Program Title: BEST
Key People: Steven Culver, Paul Lendway, Michael Friedlander, Audra Van Wart
Virginia Tech’s Broadening Experiences in Scientific Training (BEST) Program was initiated in 2013 through a BEST Award from the National Institutes of Health, in order to help provide pre- and postdoctoral scientists at Virginia Tech with the information, experiences, and mentorship needed to prepare them for pursuing a broad range of academic and non-academic career paths, without extending overall training time. VT-BEST is administered through the Virginia Tech Carilion Research Institute, and operates in collaboration with the Graduate School, Postdoctoral Office, and external partners to deliver activities to PhD and postdoctoral scientists in the biomedical and health sciences across Virginia Tech. The program is further supported by an Advisory Board, which contains representatives from both institutional leadership and the bioscience industry. To date more than 90 students and postdocs have participated in BEST program activities at VT’s medical campus in Roanoke, VA and its main campus in Blacksburg, VA.
VT-BEST activities are open to participation by pre- and postdoctoral scientists at any stage of their training or career search, with some activities required by one or more graduate programs. In the inaugural year of VT-BEST, feedback was obtained through two open faculty forums, faculty and student surveys, regional bioscience industry events (including those offered by the Roanoke Blacksburg Technology Council and Virginia Bio), and Individual Development Planning (IDP) workshops, in order to optimize VT-BEST activities to meet the needs and interests of students, postdocs, and faculty at VT, and comport with opportunities in the region. This feedback highlighted the need for activities that would not significantly impact time spent performing research, but would educate scientists on a broad range of opportunities, allow flexibility for participation, introduce them to critical skills, and direct them toward opportunities for further development based on individual needs and interests.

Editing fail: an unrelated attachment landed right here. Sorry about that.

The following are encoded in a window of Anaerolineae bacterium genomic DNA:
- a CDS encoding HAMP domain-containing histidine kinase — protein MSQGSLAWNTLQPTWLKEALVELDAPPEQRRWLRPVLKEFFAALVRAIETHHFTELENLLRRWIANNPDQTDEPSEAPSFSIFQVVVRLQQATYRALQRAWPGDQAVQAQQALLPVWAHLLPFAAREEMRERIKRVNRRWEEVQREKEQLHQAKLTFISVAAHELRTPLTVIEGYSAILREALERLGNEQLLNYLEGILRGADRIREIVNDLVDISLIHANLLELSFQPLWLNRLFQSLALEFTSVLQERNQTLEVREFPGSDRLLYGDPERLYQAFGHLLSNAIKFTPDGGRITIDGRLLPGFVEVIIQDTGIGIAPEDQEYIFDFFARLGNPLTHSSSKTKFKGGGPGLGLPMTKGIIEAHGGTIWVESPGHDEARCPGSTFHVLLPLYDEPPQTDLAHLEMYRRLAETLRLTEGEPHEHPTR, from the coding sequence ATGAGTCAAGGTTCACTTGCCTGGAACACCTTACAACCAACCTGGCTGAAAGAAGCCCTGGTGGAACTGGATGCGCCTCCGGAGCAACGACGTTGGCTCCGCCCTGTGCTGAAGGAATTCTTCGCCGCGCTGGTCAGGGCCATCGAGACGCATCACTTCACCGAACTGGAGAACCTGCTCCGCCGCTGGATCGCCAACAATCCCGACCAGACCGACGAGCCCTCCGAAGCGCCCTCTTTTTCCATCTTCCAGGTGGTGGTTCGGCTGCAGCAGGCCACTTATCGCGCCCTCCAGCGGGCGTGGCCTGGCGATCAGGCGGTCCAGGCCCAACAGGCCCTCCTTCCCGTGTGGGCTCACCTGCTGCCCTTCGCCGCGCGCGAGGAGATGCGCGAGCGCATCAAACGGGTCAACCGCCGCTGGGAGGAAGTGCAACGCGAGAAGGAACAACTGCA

The program offers three primary activities, the first being a 2-credit Professional Development (PD) course, recommended as a starting point for BEST participants. The PD course focuses on individual self-assessment, setting and obtaining short-term career development goals, identifying mentors, and developing an understanding and appreciation for the functions served by various biomedical professionals and how they interface with academic researchers. This includes instruction on skills topics such as grant and CV writing, incorporating improvisation training to improve science communication, as well as inviting speakers from Intellectual Property, Tech Transfer, Biotech Start-ups, Regulatory, Academia, and beyond to provide both formal instruction and career advice. For students who are beginning to fine tune their career interests, the VT-BEST Mini-internships are short (0.5 – 2 days) experiences that allow participants to experience a “day-on the job” through hands-on activities and case studies offered by bioscience professionals at their place of business or at VT (for example, the Melanoma Research Alliance, National Public Radio, and Nature Publishing Group). A limited number of travel awards are also provided for applicants attending externship/internship or professional development events outside the region. While these activities also aim to connect PhD and postdoctoral scientists to potential mentors, a formal mentorship program is also in development. The IDP is the cornerstone of all of these activities, and half-day IDP workshops are also offered at both campuses for those unable to take the 2-credit course.
The VT-BEST program activities, VT-BEST event calendar and website, and the BEST Newsletter also direct PhD and postdoctoral scientists to other excellent resources at VT that will complement their VT- BEST experiences and help them achieve their IDP goals, such as full semester graduate courses on important skills topics, leadership workshops, certificate programs for specialization in areas such as business or pedagogy, local/national conferences, networking opportunities, and career services resources.
An approach that has received positive feedback is our “mini-internships”, forPhD and postdoctoral scientists beginning to hone in on potential career paths. Experts from a variety of professions use real cases and training activities to give insight into their profession in just an afternoon or a few days, and to direct students to the next steps toward deeper skill building and getting a foot in the door.